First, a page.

Russell, Idealism, and the Emergence of Analytic Philosophy

By Peter Hylton | Go to book overview
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It is, I think, a truism that one of the roots of twentieth-century analytic philosophy is the rejection of Idealism by Moore and Russell. The significance of this fact, however, is little examined. What can we learn about the early philosophy of Russell and Moore by placing it against its Idealist background? How exactly did the rejection occur? If we take this rejection as a more or less typical example of philosophical evolution or revolution, what can we infer? What, if anything, can we learn about analytic philosophy by taking seriously the fact that this is one of its points of origin? In so far as we are ourselves within the tradition of analytic philosophy, what can we learn about ourselves and our own philosophical instincts and practices? Such questions naturally suggest themselves on the basis of our initial truism. The rejection of Idealism by Russell and Moore would thus seem to be of evident interest to those who think of themselves as engaged in analytic philosophy. The period has none the less been the subject of relatively little sustained and careful examination; none, I think, which has in mind the sorts of questions that I have indicated. The primary aim of this book is to carry out such an examination. As my questions suggest, I think that such a study may be useful not merely as a means of understanding the relevant works of Russell and of Moore but also as a way of gaining perspective on the tradition of twentieth-century analytic philosophy, and thus of learning something about our own philosophical situation.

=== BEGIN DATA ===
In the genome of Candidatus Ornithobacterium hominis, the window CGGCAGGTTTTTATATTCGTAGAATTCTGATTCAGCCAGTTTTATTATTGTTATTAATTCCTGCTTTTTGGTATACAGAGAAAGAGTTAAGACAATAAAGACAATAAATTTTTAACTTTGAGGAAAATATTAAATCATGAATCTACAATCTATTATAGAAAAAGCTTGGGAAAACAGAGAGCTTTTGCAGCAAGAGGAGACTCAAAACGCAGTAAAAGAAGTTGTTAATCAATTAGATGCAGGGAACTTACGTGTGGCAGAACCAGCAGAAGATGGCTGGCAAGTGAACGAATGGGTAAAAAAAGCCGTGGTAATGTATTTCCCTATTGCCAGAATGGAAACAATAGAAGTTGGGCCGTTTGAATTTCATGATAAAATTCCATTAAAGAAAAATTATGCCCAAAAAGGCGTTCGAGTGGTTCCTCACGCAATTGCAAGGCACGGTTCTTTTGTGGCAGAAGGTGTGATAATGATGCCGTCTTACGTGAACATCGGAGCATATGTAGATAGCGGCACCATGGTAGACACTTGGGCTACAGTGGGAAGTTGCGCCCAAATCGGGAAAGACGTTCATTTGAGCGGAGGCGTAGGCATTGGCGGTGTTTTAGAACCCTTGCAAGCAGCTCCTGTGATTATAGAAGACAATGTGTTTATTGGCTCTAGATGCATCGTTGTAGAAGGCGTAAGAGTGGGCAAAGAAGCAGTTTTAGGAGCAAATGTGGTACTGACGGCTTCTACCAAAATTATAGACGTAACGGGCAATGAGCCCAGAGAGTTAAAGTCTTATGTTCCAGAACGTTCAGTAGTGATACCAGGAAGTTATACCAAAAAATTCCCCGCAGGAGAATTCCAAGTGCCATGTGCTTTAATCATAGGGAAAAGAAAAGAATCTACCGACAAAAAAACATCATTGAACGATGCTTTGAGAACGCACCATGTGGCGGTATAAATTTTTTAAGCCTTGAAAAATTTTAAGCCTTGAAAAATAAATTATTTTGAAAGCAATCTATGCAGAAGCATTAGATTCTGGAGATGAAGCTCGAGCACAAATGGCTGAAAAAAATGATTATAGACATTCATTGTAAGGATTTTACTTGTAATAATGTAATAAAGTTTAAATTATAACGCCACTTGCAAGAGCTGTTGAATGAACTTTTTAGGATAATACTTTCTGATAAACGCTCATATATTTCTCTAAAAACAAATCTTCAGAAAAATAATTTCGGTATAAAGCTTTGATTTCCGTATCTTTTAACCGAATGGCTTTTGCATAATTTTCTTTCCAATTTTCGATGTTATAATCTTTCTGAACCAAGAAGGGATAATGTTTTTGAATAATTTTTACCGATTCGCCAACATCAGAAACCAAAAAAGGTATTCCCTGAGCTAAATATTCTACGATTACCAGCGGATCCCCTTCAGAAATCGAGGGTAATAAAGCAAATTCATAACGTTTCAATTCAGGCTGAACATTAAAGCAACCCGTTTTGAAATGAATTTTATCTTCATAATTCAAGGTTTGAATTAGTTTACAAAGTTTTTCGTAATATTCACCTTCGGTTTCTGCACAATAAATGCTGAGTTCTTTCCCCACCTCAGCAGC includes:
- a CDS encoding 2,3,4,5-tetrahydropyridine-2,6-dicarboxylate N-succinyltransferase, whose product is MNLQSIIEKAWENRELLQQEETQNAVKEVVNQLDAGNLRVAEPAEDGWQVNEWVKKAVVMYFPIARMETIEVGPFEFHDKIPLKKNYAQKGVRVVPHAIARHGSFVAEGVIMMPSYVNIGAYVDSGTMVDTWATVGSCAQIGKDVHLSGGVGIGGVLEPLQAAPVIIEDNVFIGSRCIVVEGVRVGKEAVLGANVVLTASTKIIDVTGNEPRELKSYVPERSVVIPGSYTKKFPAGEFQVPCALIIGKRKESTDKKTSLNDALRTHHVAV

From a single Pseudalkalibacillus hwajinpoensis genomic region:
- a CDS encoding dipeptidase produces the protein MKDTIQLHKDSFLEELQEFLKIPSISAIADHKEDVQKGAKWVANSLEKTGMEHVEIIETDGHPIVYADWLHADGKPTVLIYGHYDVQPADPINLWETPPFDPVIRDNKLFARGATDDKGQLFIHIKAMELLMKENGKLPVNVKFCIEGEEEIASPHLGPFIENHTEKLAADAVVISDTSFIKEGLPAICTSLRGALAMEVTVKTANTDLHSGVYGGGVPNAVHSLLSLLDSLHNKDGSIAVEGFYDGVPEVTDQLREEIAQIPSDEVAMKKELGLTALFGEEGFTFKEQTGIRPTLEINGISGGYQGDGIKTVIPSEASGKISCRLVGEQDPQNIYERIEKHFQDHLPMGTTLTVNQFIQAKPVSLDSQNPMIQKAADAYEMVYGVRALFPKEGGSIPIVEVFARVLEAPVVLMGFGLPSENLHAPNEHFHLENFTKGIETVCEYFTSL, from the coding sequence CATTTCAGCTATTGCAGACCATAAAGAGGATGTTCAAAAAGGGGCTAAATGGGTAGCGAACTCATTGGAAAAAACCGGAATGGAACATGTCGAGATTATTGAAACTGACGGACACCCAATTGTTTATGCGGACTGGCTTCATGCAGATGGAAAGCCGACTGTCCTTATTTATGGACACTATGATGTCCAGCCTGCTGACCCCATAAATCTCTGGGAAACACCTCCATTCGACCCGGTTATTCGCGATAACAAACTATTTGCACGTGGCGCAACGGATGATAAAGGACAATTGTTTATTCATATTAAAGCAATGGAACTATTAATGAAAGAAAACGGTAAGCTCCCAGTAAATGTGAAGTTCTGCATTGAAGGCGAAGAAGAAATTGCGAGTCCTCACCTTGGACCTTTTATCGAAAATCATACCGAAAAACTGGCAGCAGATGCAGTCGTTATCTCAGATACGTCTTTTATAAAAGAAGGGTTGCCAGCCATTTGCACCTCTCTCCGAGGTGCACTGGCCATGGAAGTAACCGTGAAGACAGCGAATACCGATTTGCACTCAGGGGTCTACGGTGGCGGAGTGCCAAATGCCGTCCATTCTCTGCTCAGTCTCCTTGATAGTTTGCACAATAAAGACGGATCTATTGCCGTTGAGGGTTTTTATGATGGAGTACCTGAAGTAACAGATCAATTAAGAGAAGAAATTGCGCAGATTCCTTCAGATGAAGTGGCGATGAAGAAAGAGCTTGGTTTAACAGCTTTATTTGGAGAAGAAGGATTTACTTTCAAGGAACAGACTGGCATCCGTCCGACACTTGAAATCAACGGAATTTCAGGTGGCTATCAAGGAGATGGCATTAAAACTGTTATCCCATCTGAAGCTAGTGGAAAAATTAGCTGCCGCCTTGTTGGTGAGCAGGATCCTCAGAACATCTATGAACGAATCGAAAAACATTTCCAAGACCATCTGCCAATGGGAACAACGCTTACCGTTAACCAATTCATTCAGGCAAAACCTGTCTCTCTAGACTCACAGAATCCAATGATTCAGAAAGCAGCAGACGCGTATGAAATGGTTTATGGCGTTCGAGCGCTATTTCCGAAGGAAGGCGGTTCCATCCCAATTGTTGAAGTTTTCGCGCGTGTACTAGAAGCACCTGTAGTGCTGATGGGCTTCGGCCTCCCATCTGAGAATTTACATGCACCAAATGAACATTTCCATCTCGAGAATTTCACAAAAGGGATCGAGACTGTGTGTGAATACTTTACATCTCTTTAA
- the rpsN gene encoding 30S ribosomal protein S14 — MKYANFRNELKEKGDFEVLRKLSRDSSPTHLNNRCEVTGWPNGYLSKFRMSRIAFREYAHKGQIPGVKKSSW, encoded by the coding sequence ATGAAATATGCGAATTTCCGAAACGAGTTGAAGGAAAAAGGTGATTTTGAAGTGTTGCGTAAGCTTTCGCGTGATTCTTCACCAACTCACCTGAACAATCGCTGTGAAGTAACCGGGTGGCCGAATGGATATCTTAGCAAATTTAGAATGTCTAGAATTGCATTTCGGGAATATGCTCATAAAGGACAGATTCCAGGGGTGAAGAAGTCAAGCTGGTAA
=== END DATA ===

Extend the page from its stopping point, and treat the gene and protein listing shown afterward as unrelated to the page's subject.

This book is a historical study of the influence of British Idealism on Bertrand Russell, of the rejection of Idealism by Moore and Russell, and of the subsequent development of Russell's thought to about 1913. In such a study, any stopping point is to some extent arbitrary. I have chosen 1913 because at this point the influence of Wittgenstein on Russell becomes important, which greatly complicates the story; and because after this point Russell ceases, for a time, to work on the issues which are, by his own account, philosophically most fundamental. My later discussions allude to Russell's 1918 lectures, 'The Philosophy of Logical Atomism', where he returns to such issues; but this work is not considered in detail. The book might be thought of as dealing with the background to Russell's Logical Atomism or, in part, to Wittgenstein's Tractatus. My concern is entirely with theoretical philosophy—metaphysics, logic, epistemology, and so on—and not at all with practical


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